Gabriel Olson, former innovation director at SoCalGas and now director of carbon strategy and head of hydrogen markets for Texas-based BayoTech Hydrogen, said his company produces hydrogen with steam methane reforming but uses 20% to 30% less energy, thanks to a modular steam methane reformer developed by Sandia National Laboratory.
More importantly, BayoTech also uses RNG rather than conventional fossil gas as a portion of its feedstock, making its hydrogen competitive, he said, adding that the process does not require 100% RNG.
Using 100% dairy-sourced RNG in the modular steam reformer produces hydrogen with a carbon intensity (CI) of -300, he said, well under the minimum CI required by the IRA.
“That might be amazing and impressive, but it’d be kind of expensive, because you’re using a lot of a deeply negative [CI] and a highly valuable feedstock,” Olson said. “What we do is more cost-effective,” by using a blend of 30% dairy RNG and 70% pipeline natural gas.
“We’re effectively able to [produce] a cost-effective hydrogen product that’s both valuable and eligible for the incentive credits that are available,” including the PTC, he said.
“We see RNG as kind of the linchpin for doing this cost-effectively,” Olson said. “There are other pathways — carbon capture and things like that. But RNG for us is the most cost-effective, and the most flexible in terms of deployment, for multiple facilities in multiple locations. We see it as a great way to offset the fossil natural gas that we typically use as a feedstock.”
Another company with a similar strategy that should have little trouble meeting federal CI standards is Illinois-based Amp Americas, which began producing RNG in 2011 from cow manure as a fuel for an electricity producer but then turned to providing the gas to an Indiana dairy for use as a fuel in its delivery trucks. The company then began producing and selling dairy-based RNG as a motor fuel in California.
“In 2022, we produced 1.3 million BTUs of renewable natural gas from dairy manure. That’s about 11% of market share of total dairy gas produced in the United States. The gas has an ultra-low CI net … a -250 to -300 score,” said Andy Dvoracek, the company’s vice president of business development.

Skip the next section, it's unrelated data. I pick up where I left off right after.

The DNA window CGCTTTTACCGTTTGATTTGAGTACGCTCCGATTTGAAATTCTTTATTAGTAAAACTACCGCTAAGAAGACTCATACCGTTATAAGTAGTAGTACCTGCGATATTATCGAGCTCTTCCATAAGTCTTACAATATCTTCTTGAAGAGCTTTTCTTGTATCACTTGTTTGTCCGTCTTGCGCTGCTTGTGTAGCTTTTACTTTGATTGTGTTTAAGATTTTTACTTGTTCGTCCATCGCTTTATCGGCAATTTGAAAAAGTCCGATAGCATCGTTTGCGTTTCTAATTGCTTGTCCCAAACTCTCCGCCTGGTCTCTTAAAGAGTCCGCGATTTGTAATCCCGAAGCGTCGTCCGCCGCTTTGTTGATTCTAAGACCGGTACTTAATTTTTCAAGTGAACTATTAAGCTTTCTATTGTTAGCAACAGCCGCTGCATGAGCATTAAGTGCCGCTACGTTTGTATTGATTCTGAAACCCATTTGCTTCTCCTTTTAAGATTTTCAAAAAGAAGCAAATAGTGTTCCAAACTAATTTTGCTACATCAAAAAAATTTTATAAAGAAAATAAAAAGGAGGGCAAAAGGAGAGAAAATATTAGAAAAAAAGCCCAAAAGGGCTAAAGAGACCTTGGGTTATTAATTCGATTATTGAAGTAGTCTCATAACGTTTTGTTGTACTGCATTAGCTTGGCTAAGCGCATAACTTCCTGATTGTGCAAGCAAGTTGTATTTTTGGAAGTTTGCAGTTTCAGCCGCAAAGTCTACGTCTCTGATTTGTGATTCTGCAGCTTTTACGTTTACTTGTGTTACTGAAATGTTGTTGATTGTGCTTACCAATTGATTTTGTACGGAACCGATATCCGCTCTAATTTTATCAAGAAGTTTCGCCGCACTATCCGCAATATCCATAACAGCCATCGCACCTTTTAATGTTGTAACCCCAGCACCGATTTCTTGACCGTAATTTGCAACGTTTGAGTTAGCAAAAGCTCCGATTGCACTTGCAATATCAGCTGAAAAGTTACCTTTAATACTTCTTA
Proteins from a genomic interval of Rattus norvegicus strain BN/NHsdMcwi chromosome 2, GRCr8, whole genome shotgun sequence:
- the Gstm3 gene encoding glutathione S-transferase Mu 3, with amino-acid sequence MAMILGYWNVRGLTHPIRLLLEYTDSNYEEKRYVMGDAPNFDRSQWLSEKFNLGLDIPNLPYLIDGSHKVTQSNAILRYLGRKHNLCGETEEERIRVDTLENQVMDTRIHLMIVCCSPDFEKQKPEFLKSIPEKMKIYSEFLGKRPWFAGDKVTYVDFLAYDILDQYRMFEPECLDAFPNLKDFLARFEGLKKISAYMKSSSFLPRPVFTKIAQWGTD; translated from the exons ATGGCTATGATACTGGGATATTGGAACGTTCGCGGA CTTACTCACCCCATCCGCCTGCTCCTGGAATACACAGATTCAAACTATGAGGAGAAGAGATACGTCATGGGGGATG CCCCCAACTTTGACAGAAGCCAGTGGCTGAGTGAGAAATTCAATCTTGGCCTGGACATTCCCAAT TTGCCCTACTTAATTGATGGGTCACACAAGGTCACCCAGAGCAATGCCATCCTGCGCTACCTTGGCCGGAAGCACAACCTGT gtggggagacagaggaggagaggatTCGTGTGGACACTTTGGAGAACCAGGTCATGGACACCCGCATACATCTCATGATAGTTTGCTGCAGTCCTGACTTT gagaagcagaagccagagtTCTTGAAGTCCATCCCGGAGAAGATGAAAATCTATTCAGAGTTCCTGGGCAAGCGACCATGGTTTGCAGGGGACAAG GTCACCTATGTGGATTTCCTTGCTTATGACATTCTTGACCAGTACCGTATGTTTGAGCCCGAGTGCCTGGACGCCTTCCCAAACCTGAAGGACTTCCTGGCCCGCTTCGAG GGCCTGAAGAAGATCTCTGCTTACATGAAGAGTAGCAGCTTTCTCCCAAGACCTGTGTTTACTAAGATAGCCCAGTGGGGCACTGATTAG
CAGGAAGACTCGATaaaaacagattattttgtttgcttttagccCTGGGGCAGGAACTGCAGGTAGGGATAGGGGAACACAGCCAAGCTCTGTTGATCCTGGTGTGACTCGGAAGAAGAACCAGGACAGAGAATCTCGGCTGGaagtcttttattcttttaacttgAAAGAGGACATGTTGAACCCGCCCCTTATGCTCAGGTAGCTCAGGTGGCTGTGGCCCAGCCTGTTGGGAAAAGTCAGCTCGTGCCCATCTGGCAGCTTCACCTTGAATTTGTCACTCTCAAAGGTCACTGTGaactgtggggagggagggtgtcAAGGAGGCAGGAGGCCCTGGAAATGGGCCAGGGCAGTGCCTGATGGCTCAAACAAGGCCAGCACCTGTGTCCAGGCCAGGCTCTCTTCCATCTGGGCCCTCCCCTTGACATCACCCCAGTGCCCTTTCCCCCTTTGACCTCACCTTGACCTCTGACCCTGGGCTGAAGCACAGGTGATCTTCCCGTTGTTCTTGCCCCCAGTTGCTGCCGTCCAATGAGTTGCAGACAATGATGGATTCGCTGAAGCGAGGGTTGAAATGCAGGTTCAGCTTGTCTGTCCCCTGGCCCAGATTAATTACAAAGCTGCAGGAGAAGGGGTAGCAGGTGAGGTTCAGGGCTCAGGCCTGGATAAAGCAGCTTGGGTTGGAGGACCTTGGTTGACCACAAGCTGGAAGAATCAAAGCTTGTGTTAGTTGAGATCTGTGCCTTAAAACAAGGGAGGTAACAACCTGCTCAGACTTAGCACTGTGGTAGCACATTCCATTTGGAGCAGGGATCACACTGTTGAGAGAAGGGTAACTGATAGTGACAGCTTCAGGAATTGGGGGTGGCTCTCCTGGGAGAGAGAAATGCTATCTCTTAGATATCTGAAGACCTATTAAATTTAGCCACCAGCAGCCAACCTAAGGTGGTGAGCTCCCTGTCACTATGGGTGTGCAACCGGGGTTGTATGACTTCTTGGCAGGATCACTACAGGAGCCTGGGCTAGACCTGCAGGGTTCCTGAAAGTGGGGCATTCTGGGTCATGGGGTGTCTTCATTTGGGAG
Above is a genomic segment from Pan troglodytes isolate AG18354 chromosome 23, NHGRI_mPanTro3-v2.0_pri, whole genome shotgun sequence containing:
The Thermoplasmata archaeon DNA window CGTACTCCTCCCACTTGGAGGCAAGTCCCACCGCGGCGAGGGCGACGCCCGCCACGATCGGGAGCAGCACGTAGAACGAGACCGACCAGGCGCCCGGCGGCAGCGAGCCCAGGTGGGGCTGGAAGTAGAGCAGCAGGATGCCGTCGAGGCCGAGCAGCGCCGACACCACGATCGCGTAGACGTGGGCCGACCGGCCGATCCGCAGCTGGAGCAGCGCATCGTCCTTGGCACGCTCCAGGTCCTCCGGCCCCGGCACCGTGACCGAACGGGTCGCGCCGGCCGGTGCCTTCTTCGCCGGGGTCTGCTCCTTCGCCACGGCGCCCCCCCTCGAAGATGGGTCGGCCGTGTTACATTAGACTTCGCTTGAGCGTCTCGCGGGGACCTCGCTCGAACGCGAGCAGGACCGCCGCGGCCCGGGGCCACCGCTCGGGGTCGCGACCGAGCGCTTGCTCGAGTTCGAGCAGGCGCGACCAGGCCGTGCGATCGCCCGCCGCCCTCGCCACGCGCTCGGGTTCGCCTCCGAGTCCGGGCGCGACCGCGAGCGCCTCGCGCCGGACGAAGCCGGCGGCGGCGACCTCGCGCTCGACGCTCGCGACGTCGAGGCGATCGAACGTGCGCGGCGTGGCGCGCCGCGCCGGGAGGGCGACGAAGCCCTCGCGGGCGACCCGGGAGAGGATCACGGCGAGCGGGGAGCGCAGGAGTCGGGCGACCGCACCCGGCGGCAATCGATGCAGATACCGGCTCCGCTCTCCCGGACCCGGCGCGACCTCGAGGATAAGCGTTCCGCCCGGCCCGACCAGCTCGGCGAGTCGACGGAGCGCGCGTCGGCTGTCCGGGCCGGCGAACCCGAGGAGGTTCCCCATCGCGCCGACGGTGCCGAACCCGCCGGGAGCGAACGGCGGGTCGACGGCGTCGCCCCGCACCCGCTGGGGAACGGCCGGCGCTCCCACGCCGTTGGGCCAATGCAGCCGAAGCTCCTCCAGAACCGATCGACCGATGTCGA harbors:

The calculation for that ultra-low CI rests on how much methane the company’s operation has prevented from entering the atmosphere had the manure not been converted to biogas in an anaerobic digester, Dvoracek said.
The company has 14 projects operating across the country and others in development.
“We think we’ll produce somewhere around 2.5 million metric tons of carbon dioxide abatement by 2027. We are about a half a million at a run rate right now. Collectively, we’ve got about 200,000 cows across the country that are producing this gas,” he said.
Most of that RNG is injected into pipelines and sent to states such as California and Oregon that have emphasized using the gas as a motor fuel for several years, he said. Revenues from the sale of the gas are augmented by renewable energy credits in the markets that developed under EPA rules. Called renewable identification numbers, the credits travel with the gas.
The company is now looking seriously at hydrogen.
“Hydrogen is an area of particular interest because hydrogen is seen as a next wave of energy usage in the transportation space, as well as just global energy transfer as a whole,” Dvoracek said.